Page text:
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I HATE TO TELL YOU “I TOLD YOU SO” BUT “I TOLD YOU SO!”

 

 

crying out

Just as I was putting the last notes together on my October rosé article (to read that article click here [1]), saying for the umpteenth zillion time that rosés are not just for summer enjoyment, but for enjoyment all year round, look what came floating in from the CIVP/Provence Wine Council:

Provence Rosé Exports to the U.S. Continue to Soar Through First Half of 2015 as Summer Transitions to Fall

Ongoing consumer demand for dry rosé wine confirms the establishment of rosé as a third category of wine…

… Dynamic increases are reported for exports to the U.S. of rosé wines from Provence — the world’s rosé capital — with 53% growth on volume and 70% on value for the period July 2014 to June 2015 (source: CIVP/French Custom Data). Strong continuing growth reported on exports to the U.S. of rosé wines from Provence for the half year through September distribution confirms the establishment of rosé as an ongoing, year-round wine of choice for U.S. consumers.

The entire dry rosé wine category also continues to see dynamic growth in the United States, with the research firm Nielsen showing an increase of 41.1% on value and 34.3% on volume for imported rosés greater than $12 for the 52-week period ending July 4, 2015.

With Provence’s dry rosé wine — long heralded as the category’s gold standard — leading the way in export growth, the consumer trend towards selecting rosé as one of three wine categories (red, white, rosé) now is firmly established.  More than just a seasonal trend, the category increase represents an expansion rate more than 10 times that of total retail table wine sales (4.1% on value and 1.3% on growth) for the same period.  U.S. retail sales of imported rosé table wines priced $12 and above were compared to total table wine sales within the Nielsen food, drug, convenience store, mass merchandiser, chain and liquor markets for the 52-week period prior (data source: Nielsen).  All told, the continuing increase in exports accompanied by the growth in retail sales figures affirm that rosé wines continue to lead the development rate of the U.S. wine market all together.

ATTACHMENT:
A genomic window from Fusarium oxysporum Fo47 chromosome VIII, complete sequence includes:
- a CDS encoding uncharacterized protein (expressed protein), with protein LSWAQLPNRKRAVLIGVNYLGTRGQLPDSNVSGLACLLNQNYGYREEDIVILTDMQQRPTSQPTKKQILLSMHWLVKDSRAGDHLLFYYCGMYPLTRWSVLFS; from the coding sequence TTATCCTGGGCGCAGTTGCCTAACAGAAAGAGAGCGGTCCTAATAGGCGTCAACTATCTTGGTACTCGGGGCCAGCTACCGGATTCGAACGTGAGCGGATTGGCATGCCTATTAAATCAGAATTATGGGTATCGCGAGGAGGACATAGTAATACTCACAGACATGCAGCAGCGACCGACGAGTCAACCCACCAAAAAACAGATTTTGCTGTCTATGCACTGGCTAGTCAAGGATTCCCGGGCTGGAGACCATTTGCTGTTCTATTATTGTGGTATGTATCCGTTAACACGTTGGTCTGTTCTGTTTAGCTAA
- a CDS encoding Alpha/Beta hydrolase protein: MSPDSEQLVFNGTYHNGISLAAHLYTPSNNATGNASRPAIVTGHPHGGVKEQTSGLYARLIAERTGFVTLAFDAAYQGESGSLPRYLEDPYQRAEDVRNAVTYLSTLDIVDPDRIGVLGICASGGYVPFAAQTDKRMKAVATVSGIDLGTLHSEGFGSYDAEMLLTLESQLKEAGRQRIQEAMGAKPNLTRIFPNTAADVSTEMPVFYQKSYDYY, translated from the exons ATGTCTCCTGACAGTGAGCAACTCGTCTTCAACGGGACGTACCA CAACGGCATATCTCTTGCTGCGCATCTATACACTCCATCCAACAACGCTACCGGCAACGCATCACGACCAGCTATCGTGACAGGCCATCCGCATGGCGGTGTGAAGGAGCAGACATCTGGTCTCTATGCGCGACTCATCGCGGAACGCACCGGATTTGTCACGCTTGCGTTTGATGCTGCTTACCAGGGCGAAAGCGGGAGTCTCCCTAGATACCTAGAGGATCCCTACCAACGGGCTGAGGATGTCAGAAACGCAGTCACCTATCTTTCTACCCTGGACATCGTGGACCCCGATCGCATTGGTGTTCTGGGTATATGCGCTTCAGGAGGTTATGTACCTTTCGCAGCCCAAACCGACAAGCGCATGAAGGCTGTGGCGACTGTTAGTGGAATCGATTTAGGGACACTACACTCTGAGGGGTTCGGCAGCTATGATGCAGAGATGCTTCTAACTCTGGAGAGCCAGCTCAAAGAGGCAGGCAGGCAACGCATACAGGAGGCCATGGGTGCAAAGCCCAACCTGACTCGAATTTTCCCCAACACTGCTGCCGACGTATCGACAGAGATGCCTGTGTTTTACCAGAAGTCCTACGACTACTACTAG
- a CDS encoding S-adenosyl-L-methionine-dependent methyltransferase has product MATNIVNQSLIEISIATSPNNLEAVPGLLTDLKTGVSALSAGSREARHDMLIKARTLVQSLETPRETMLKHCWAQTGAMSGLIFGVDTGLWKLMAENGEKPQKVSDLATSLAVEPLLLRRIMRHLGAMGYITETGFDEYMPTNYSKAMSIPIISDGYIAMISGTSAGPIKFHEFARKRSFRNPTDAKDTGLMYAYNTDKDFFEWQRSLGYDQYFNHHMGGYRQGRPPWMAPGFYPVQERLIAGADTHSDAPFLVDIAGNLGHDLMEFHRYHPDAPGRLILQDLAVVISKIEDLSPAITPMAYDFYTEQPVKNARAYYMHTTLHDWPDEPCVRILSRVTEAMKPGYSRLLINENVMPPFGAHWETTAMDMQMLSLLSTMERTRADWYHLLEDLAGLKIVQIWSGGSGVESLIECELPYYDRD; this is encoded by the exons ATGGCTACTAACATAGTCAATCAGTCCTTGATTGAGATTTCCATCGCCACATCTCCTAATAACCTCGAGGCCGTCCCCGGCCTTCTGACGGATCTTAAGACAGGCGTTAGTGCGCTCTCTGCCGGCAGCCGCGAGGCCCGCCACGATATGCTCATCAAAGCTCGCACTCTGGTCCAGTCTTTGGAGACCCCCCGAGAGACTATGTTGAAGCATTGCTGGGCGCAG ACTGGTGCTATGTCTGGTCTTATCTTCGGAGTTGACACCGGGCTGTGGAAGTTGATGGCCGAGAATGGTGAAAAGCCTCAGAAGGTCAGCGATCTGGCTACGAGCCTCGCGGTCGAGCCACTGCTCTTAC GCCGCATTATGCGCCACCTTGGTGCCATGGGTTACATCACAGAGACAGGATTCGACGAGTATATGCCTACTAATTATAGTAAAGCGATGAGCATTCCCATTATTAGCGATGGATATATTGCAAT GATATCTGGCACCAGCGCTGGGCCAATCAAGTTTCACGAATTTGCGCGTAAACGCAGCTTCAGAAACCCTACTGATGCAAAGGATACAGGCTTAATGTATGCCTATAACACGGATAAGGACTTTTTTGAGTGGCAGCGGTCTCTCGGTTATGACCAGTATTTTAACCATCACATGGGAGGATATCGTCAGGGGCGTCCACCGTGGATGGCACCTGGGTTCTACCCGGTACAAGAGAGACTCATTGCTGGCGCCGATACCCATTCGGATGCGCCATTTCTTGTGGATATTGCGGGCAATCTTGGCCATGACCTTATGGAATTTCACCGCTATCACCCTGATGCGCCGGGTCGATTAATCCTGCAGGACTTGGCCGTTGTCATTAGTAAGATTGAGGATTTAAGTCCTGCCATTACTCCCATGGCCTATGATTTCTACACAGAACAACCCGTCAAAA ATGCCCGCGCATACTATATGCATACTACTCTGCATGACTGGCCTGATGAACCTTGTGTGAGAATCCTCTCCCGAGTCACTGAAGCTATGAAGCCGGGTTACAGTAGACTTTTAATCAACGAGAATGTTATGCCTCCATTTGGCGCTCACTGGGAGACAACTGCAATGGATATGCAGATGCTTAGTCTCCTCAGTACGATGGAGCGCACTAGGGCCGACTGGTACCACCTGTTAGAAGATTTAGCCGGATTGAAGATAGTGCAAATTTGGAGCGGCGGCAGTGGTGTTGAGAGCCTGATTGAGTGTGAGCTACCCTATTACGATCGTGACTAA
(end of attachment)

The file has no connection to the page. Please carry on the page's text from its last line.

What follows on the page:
In the French region of Provence, home of quality dry pink rosé wines and the world’s largest rosé specialty region, “increasing numbers of Provence rosé producers are bringing their wines into the U.S. market in response to increased demand here,” stated Eric Dufavet, Director of the CIVP/Provence Wine Council.  “Consequently, greater varieties of rosé wine styles and expanded distribution throughout the U.S. are the result.”

America’s top sommeliers agree that consumer demand is driving increased distribution.  According to Advanced Sommelier David Keck of Camerata at Paulie’s in Houston:  “We’ve definitely seen an increase in consumers requesting rosé from Provence, specifically.  In our establishment, to respond to that, we increased our offerings by about 200% and the category will continue to grow.”

Although light-bodied and refreshing, dry rosés from Provence are also praised as being diverse, complex and food friendly, and therefore suitable for almost every cuisine.  Master Sommelier Andy Myers from the “Think Food Group” notes that “The delicate, food friendly nature and the relatively lower level of alcohol are all features that attract guests.”

Reflecting the appealing culture and Mediterranean lifestyle so prevalent today, Provence rosé is considered by his customers to be the rosé category leader, according to Hakan Aktas, Advanced Sommelier at The Quarter NYC:  “We only have Provence rosé on my wine list.”  And Master Sommelier Chris Tanghe of Vinum Wine Importing concurs that “Provence rosé is considered to be the gold standard of the rosé world.  It’s definitely the first thing I think of when I am talking about Provence.”                                                               

Provence, the oldest winegrowing area in France, is the world’s largest rosé specialty region, with rosé making up over 88% of Appellation d’Origine Protégée wine production. 

The Conseil Interprofessionnel des Vins de Provence (CIVP), known in the United States as the Provence Wine Council, is an organization representing more than 600 wine producers and 40 trade companies from the Provence region of France.  Its mission is to promote and advance the wines of the region’s principal appellations.  The organization’s members together produce 96 percent of Provence’s Appellation d’Origine Protégée (AOP) wines. More information can be found online  at http://www.winesofprovence.com/ [2]

So there you have it. Provence rosés are being enjoyed year round. And this is something you can take to the bank!

In Vino Veritas,Sig

John Tilson